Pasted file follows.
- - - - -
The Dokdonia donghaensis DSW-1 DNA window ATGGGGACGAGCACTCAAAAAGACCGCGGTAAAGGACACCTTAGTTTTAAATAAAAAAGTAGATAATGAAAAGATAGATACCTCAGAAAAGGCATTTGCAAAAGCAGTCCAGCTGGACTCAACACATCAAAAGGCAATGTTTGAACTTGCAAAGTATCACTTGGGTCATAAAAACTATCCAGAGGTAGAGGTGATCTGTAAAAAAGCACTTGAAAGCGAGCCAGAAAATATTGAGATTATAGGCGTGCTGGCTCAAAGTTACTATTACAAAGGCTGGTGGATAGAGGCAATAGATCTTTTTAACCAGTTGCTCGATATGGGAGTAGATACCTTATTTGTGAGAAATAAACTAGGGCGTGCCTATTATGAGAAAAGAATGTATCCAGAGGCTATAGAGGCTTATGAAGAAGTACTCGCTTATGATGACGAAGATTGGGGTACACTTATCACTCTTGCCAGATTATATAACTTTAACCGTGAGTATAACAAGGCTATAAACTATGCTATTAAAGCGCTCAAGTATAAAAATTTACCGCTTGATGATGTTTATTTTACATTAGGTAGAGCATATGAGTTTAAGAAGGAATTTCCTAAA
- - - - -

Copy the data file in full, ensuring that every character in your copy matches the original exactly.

The Dokdonia donghaensis DSW-1 DNA window ATGGGGACGAGCACTCAAAAAGACCGCGGTAAAGGACACCTTAGTTTTAAATAAAAAAGTAGATAATGAAAAGATAGATACCTCAGAAAAGGCATTTGCAAAAGCAGTCCAGCTGGACTCAACACATCAAAAGGCAATGTTTGAACTTGCAAAGTATCACTTGGGTCATAAAAACTATCCAGAGGTAGAGGTGATCTGTAAAAAAGCACTTGAAAGCGAGCCAGAAAATATTGAGATTATAGGCGTGCTGGCTCAAAGTTACTATTACAAAGGCTGGTGGATAGAGGCAATAGATCTTTTTAACCAGTTGCTCGATATGGGAGTAGATACCTTATTTGTGAGAAATAAACTAGGGCGTGCCTATTATGAGAAAAGAATGTATCCAGAGGCTATAGAGGCTTATGAAGAAGTACTCGCTTATGATGACGAAGATTGGGGTACACTTATCACTCTTGCCAGATTATATAACTTTAACCGTGAGTATAACAAGGCTATAAACTATGCTATTAAAGCGCTCAAGTATAAAAATTTACCGCTTGATGATGTTTATTTTACATTAGGTAGAGCATATGAGTTTAAGAAGGAATTTCCTAAA